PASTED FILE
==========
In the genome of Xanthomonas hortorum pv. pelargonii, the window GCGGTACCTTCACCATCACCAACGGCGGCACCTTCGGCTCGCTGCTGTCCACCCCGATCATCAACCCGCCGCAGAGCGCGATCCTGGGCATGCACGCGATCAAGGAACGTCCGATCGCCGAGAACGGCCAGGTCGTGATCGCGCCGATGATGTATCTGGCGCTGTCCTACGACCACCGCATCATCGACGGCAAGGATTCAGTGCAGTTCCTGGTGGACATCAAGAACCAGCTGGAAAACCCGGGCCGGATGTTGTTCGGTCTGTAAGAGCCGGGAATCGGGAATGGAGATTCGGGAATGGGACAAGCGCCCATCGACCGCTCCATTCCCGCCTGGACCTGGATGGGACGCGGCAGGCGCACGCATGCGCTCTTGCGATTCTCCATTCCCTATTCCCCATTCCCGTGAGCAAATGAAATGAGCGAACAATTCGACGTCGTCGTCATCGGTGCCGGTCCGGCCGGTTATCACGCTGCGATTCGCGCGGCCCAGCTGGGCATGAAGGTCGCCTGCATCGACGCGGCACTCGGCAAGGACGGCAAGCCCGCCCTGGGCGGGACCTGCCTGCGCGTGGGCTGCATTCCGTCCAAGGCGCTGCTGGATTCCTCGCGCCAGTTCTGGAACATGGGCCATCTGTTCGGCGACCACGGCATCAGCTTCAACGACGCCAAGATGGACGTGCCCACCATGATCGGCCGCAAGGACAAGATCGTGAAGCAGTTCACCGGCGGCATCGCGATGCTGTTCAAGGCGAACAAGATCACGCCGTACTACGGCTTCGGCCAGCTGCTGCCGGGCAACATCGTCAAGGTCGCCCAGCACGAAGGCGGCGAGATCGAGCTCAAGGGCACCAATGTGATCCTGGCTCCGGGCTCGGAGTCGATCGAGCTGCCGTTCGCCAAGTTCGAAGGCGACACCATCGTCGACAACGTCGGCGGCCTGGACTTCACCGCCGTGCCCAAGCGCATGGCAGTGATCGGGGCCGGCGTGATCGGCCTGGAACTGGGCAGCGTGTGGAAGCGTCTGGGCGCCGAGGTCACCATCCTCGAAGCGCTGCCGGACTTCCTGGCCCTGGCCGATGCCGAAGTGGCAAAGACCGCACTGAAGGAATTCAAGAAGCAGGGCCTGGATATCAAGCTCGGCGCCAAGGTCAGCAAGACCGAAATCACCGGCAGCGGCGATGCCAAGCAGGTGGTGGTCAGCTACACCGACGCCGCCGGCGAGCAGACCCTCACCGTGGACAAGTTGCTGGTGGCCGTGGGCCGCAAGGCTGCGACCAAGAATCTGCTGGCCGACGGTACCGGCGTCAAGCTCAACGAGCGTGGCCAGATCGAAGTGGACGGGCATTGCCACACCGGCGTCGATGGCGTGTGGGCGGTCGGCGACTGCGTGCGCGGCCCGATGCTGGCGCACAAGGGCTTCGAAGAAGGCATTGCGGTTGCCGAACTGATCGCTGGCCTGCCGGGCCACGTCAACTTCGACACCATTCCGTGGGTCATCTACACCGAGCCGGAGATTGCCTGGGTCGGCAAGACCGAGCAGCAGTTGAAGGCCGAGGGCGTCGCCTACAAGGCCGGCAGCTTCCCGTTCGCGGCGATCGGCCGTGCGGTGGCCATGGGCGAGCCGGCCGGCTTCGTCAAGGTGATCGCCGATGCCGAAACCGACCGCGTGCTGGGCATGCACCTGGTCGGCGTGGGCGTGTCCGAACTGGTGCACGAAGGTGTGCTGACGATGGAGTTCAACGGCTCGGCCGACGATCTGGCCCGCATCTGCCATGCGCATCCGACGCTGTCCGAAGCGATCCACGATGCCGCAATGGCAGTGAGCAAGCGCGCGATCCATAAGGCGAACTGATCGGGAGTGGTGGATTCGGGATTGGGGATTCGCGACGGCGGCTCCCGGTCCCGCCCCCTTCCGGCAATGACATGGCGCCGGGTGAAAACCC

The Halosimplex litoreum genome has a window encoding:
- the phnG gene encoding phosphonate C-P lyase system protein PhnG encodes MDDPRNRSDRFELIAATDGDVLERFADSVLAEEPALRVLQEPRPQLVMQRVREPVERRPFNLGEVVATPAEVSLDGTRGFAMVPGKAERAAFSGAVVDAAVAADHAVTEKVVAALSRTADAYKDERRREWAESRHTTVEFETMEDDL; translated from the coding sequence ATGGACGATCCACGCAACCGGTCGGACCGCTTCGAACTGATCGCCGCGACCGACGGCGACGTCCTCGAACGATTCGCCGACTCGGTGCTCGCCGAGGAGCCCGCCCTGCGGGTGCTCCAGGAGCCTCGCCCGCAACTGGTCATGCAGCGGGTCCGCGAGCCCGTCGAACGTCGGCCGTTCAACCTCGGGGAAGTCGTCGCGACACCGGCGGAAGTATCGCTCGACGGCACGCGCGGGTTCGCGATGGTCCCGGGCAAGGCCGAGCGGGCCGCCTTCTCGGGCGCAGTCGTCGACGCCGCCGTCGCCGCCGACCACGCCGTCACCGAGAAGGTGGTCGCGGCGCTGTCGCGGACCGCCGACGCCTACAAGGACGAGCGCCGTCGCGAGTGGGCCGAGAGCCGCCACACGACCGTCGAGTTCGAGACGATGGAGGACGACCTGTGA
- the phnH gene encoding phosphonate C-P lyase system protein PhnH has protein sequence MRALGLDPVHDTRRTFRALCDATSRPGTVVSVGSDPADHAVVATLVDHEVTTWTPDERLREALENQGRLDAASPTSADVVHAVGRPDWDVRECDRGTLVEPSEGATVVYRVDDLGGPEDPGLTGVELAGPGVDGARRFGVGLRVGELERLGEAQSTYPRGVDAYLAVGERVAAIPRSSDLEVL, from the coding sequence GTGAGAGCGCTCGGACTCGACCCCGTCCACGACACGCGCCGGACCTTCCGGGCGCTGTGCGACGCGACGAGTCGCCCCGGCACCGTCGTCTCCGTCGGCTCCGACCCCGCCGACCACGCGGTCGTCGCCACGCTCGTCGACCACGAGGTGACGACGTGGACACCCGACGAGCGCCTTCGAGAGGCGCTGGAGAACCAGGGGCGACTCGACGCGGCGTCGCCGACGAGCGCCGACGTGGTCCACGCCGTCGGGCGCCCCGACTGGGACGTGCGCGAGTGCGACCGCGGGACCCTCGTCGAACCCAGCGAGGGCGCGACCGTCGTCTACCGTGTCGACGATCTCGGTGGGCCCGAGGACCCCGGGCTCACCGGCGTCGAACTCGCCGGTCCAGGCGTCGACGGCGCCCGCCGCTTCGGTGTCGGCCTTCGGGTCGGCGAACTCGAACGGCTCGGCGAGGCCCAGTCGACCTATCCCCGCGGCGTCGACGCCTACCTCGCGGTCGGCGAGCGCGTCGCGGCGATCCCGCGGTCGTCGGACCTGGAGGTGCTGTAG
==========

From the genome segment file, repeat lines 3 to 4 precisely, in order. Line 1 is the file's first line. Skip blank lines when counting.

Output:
- the phnG gene encoding phosphonate C-P lyase system protein PhnG encodes MDDPRNRSDRFELIAATDGDVLERFADSVLAEEPALRVLQEPRPQLVMQRVREPVERRPFNLGEVVATPAEVSLDGTRGFAMVPGKAERAAFSGAVVDAAVAADHAVTEKVVAALSRTADAYKDERRREWAESRHTTVEFETMEDDL; translated from the coding sequence ATGGACGATCCACGCAACCGGTCGGACCGCTTCGAACTGATCGCCGCGACCGACGGCGACGTCCTCGAACGATTCGCCGACTCGGTGCTCGCCGAGGAGCCCGCCCTGCGGGTGCTCCAGGAGCCTCGCCCGCAACTGGTCATGCAGCGGGTCCGCGAGCCCGTCGAACGTCGGCCGTTCAACCTCGGGGAAGTCGTCGCGACACCGGCGGAAGTATCGCTCGACGGCACGCGCGGGTTCGCGATGGTCCCGGGCAAGGCCGAGCGGGCCGCCTTCTCGGGCGCAGTCGTCGACGCCGCCGTCGCCGCCGACCACGCCGTCACCGAGAAGGTGGTCGCGGCGCTGTCGCGGACCGCCGACGCCTACAAGGACGAGCGCCGTCGCGAGTGGGCCGAGAGCCGCCACACGACCGTCGAGTTCGAGACGATGGAGGACGACCTGTGA
- the phnH gene encoding phosphonate C-P lyase system protein PhnH has protein sequence MRALGLDPVHDTRRTFRALCDATSRPGTVVSVGSDPADHAVVATLVDHEVTTWTPDERLREALENQGRLDAASPTSADVVHAVGRPDWDVRECDRGTLVEPSEGATVVYRVDDLGGPEDPGLTGVELAGPGVDGARRFGVGLRVGELERLGEAQSTYPRGVDAYLAVGERVAAIPRSSDLEVL, from the coding sequence GTGAGAGCGCTCGGACTCGACCCCGTCCACGACACGCGCCGGACCTTCCGGGCGCTGTGCGACGCGACGAGTCGCCCCGGCACCGTCGTCTCCGTCGGCTCCGACCCCGCCGACCACGCGGTCGTCGCCACGCTCGTCGACCACGAGGTGACGACGTGGACACCCGACGAGCGCCTTCGAGAGGCGCTGGAGAACCAGGGGCGACTCGACGCGGCGTCGCCGACGAGCGCCGACGTGGTCCACGCCGTCGGGCGCCCCGACTGGGACGTGCGCGAGTGCGACCGCGGGACCCTCGTCGAACCCAGCGAGGGCGCGACCGTCGTCTACCGTGTCGACGATCTCGGTGGGCCCGAGGACCCCGGGCTCACCGGCGTCGAACTCGCCGGTCCAGGCGTCGACGGCGCCCGCCGCTTCGGTGTCGGCCTTCGGGTCGGCGAACTCGAACGGCTCGGCGAGGCCCAGTCGACCTATCCCCGCGGCGTCGACGCCTACCTCGCGGTCGGCGAGCGCGTCGCGGCGATCCCGCGGTCGTCGGACCTGGAGGTGCTGTAG